Study Identifies Biomarker Associated With Atrial Fibrillation
A new microRNA biomarker has been identified that may have a strong association with the incidence of atrial fibrillation. The findings were presented today at Heart Rhythm 2017, the Heart Rhythms Society's 38th Annual Scientific Sessions in Chicago.
See Also: New Source of Electrical Instability in the Heart
Researchers from Intermountain Medical Center Heart Institute in Salt Lake City have been seeking microRNA markers to help diagnosis and treatment of heart conditions such as atrial fibrillation and heart failure.
Oxana Galenko, PhD, clinical research senior scientist in cardiovascular research at Intermountain Medical Center Heart Institute explains that the researchers were interested in seeking out biomarkers that could specifically predict the occurrence and severity of atrial fibrillation (AF). They wanted to generate specific profiles of the molecules to see if they would be able to distinguish between the risk of atrial fibrillation in different patients.
They identified microRNAs that negatively control gene expression at the post-transcriptional level and could indicate AF patients that may benefit from ablation.
Atrial fibrillation can have significant impact on a patient's quality of life and can cause heart palpitations, fatigue and pain. Risk of stroke in patients with atrial fibrillation increases five-fold. The two most common type of AF include paroxysmal AF which is episodic and persistent AF which lasts longer and has different severity levels. The researchers sought to identify specific mircoRNAs that could help discriminate these two sub-types.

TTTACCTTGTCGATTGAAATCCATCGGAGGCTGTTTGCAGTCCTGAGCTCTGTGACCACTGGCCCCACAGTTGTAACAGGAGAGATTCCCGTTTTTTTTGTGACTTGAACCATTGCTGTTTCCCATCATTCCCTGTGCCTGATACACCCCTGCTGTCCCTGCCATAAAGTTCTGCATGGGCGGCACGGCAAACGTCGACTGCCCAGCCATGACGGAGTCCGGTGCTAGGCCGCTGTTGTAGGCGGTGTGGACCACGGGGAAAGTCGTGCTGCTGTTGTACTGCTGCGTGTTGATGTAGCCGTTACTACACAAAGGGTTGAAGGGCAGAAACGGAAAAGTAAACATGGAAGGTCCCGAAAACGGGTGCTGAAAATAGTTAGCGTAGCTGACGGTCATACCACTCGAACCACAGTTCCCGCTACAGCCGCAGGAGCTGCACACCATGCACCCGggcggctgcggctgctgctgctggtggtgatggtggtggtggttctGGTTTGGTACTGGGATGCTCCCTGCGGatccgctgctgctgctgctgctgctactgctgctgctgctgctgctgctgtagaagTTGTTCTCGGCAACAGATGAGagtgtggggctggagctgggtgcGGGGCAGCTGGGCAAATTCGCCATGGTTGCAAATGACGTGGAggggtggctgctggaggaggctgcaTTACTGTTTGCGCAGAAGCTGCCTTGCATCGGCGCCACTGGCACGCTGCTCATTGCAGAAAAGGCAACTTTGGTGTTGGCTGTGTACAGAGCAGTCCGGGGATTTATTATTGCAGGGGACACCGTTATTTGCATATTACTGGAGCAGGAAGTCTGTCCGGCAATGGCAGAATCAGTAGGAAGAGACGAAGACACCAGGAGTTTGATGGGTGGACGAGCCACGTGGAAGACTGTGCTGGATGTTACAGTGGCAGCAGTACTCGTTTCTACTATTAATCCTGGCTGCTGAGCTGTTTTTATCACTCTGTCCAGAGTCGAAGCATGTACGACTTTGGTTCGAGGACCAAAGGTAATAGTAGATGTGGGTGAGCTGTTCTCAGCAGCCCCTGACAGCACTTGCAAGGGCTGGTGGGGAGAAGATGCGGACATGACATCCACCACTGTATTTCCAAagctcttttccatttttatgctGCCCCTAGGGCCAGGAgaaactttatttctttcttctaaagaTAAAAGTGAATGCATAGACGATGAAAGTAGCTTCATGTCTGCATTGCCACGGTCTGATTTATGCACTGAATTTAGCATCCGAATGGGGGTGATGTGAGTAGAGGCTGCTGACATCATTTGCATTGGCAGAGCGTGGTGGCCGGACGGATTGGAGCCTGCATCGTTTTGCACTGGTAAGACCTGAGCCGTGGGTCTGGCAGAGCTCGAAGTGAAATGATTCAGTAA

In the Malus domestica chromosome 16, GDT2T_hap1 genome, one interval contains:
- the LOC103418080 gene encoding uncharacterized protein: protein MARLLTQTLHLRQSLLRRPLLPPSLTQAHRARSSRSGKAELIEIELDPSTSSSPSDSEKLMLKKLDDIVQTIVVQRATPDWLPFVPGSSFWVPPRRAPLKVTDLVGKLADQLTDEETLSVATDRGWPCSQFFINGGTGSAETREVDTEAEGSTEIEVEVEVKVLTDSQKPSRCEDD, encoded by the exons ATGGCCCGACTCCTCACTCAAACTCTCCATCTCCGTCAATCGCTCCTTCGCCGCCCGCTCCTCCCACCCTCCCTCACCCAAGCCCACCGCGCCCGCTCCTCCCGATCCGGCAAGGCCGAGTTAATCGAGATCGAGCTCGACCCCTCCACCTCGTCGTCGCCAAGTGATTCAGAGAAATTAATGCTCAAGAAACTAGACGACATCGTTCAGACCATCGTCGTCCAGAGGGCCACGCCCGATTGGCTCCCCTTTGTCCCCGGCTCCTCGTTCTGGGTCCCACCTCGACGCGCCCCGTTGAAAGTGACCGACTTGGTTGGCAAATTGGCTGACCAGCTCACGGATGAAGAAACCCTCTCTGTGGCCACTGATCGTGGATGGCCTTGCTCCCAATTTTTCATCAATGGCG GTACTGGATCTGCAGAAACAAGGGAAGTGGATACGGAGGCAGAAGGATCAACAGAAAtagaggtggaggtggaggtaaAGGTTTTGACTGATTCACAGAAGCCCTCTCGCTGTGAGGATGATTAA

For the purpose of the study, the researchers used very small amounts of plasma from the Intermountain Medical Center Heart Institute's bio bank. They examined samples from 140 atrial fibrillation patients out of which 93 suffered from paroxysmal AF and 47 suffered from persistent AF. 50 of the sample population had no identified heart disease and served as a control group. Several miRs that had been associated with AF were examined including 21, 291, 133a, 133b, 150 and 328. Researchers found that the risk of AF increased as levels of miR21 decreased. miR21 was not associated with any differences between paroxysmal and persistent AF.
"As atrial fibrillation progresses, we know there's more fibrosis in the left atrium," said Dr. Jacobs. "We have theories of what causes the harmful fibrosis, including which pathways are activated to causes fibrosis. But we really don't know the cause yet. It's unclear if the microRNA carries the signals then it progresses to fibrosis or vice versa."
Source: Intermountain Medical Center
Image Credit: Intermountain Medical Center Heart Institute
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Published on : Fri, 12 May 2017
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